Modern video codings are scalable and elastic, so it is really hard to get a video engineer to give a number to digital bandwidth requirements. As a benchmark, Netflix encodes 2160p 4k UHD video at rates around 18 Mbit/s with HEVC. Note that this is about the same rate as the industry was using for MPEG2-encoded 720i HD in the mid-2000s.

As to how the MSOs will handle the greater bandwidth demand, check out Rob Howalds Upskill U. lecture.
User Rank: Light Sabre
1/18/2017 | 11:54:37 AM
Re: VR in 4K
Really? I'd like to see how he arrived at that. That's around 1.6 orders of magnitude greater than HDR-encoded 4k TV. Somehow, it doesn't seem right.

If that really is the minimum, it seems like a huge chicken-and-egg problem for those applications and multi-Gigabit per second access.
User Rank: Light Sabre
1/17/2017 | 7:07:31 PM
The difference between 4K and 8K? Meh. The difference between SDR and HDR? Almost as exciting as the original jump from SD to HD.

The industry didn't care about the confusion in the market with all the different levels of HD compatibility and all the different screen types. But the industry is going to hold off on HDR because they can't figure out how market it? That seems spineless to the point where I suspect there's some other reason for not doing it.

VR will be interesting for games. I remain skeptical it will be useful in any way for the film industry. There will be a couple of exciting developments in the next 5 years, but I'd be surprised if there's a well-developed market outside of games at that point.

--Brian Santo
User Rank: Blogger
1/17/2017 | 3:50:09 PM
Re: Nice Article Thank You
Thanks, John. You must be a cable guy. On 8K, I'm with you. My 1080p set is just fine, and at 42", it wouldn't benefit much from a 4K upgrade. Also, I agree on waiting for 8K. And that's exactly what TV manufacturers are afraid of.

As for whether cable networks can handle 8K, they'll just keep adding capacity as needed. How they do it depends on what happens between now and the time 8K arrives.
User Rank: Blogger
1/17/2017 | 3:46:52 PM
Re: VR in 4K
Thanks, 242ak. I'll be at MWC this year and will look for the scoop on mobile UHD certification. I imagine there will be a fair number of mobile video announcements.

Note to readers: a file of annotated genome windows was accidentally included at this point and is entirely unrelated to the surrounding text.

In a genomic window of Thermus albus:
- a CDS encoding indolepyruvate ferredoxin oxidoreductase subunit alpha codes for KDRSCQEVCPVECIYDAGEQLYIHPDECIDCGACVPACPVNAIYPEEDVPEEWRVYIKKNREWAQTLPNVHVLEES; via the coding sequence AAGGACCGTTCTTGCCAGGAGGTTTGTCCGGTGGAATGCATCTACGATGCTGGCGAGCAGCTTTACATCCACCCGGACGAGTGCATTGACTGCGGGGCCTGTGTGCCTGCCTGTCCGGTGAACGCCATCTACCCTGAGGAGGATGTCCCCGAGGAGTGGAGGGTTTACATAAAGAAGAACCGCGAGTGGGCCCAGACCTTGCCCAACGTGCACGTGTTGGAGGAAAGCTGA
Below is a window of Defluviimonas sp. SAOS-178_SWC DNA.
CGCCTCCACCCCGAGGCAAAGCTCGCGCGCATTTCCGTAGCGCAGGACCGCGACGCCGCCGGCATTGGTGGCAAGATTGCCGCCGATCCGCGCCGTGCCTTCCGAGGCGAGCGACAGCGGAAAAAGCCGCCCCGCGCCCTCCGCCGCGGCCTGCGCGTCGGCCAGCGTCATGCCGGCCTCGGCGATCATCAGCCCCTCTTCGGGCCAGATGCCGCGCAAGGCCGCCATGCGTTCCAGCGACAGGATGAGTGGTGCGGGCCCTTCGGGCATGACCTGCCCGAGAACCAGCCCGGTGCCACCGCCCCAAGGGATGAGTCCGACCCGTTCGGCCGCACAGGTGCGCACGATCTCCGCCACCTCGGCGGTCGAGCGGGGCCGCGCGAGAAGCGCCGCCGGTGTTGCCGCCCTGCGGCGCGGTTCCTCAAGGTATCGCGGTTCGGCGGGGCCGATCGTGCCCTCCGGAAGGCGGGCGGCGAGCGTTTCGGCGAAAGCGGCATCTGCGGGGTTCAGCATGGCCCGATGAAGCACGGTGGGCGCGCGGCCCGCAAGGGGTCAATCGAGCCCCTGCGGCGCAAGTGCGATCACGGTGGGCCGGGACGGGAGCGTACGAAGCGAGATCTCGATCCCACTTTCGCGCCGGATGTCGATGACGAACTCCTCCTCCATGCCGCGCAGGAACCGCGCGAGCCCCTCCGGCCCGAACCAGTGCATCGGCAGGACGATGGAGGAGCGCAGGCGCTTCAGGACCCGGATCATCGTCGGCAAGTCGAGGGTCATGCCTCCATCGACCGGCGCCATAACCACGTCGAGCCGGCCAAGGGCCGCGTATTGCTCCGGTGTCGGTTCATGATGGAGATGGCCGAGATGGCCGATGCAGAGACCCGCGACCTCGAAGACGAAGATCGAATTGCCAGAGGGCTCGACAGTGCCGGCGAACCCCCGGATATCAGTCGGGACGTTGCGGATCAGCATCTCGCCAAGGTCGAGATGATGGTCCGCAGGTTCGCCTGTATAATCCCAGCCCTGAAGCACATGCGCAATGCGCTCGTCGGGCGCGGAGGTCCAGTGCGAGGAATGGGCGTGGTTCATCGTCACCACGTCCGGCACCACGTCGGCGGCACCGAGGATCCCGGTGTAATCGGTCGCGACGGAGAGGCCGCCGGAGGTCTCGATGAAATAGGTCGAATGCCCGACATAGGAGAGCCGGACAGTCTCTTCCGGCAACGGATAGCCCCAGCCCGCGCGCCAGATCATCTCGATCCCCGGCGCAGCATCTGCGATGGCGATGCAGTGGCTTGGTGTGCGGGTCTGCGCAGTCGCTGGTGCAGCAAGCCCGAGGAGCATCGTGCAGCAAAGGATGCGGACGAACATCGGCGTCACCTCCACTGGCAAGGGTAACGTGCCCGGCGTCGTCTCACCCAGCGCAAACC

User Rank: Lightning
1/17/2017 | 2:52:50 PM
Nice Article Thank You
Whenever an article on LR interests me it seems to always be by you, Mari!  I'd love to hear from anyone on here if they think Docsis will handle 4K video?  8K? (I know it's a long way off, but I have a very nice 1080p set and if 8K is even whiffed around I'll wait, even if it's 5 years)--I mean I can see the hairs on people's necks on my FiOS broadcasts already!

Will 8K require ANOTHER rebuild if Cable MSO's go Docsis 3.x?

Thanks much
User Rank: Light Beer
1/17/2017 | 1:37:50 PM
Re: VR in 4K
msilbey - great post, and a frustrating issue for many broadcasters. I do think though that we'll see some HD content with HDR in the next few years. Unfortunately, as you point out, it will have to be on UHD TVs. In another development, the UHD Alliance (which certifies UHD Tvs) will be announcing a mobile UHD certification at mobile world congress. Be interesting to see what that will entail.
User Rank: Blogger
1/17/2017 | 1:22:45 PM
VR in 4K
One thing that didn't make it into this story was another stat I heard at CES about the bandwidth requirements of virtual reality when it starts streaming in 4K resolution. CEO John Honker of Magellan Advisors said that a 4K/UHD VR stream will demand 850 megabits per second of bandwdith. And Honker believes we'll have 4K VR within the next 5 years.